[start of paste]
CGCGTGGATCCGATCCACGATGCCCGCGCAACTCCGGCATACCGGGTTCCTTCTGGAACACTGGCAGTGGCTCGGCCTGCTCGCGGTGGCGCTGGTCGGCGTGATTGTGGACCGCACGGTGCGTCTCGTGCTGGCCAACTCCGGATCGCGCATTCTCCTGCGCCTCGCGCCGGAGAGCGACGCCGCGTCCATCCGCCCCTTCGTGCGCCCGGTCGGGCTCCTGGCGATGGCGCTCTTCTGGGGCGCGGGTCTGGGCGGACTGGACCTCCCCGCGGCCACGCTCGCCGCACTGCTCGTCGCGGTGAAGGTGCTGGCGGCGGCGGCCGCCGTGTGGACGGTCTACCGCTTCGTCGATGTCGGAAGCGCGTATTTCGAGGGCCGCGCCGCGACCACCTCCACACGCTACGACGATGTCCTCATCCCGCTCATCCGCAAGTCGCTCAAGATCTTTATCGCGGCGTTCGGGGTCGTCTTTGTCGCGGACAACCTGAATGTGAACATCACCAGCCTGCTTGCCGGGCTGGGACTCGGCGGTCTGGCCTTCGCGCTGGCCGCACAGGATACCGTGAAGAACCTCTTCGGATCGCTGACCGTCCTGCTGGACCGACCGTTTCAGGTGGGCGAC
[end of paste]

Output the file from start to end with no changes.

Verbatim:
CGCGTGGATCCGATCCACGATGCCCGCGCAACTCCGGCATACCGGGTTCCTTCTGGAACACTGGCAGTGGCTCGGCCTGCTCGCGGTGGCGCTGGTCGGCGTGATTGTGGACCGCACGGTGCGTCTCGTGCTGGCCAACTCCGGATCGCGCATTCTCCTGCGCCTCGCGCCGGAGAGCGACGCCGCGTCCATCCGCCCCTTCGTGCGCCCGGTCGGGCTCCTGGCGATGGCGCTCTTCTGGGGCGCGGGTCTGGGCGGACTGGACCTCCCCGCGGCCACGCTCGCCGCACTGCTCGTCGCGGTGAAGGTGCTGGCGGCGGCGGCCGCCGTGTGGACGGTCTACCGCTTCGTCGATGTCGGAAGCGCGTATTTCGAGGGCCGCGCCGCGACCACCTCCACACGCTACGACGATGTCCTCATCCCGCTCATCCGCAAGTCGCTCAAGATCTTTATCGCGGCGTTCGGGGTCGTCTTTGTCGCGGACAACCTGAATGTGAACATCACCAGCCTGCTTGCCGGGCTGGGACTCGGCGGTCTGGCCTTCGCGCTGGCCGCACAGGATACCGTGAAGAACCTCTTCGGATCGCTGACCGTCCTGCTGGACCGACCGTTTCAGGTGGGCGAC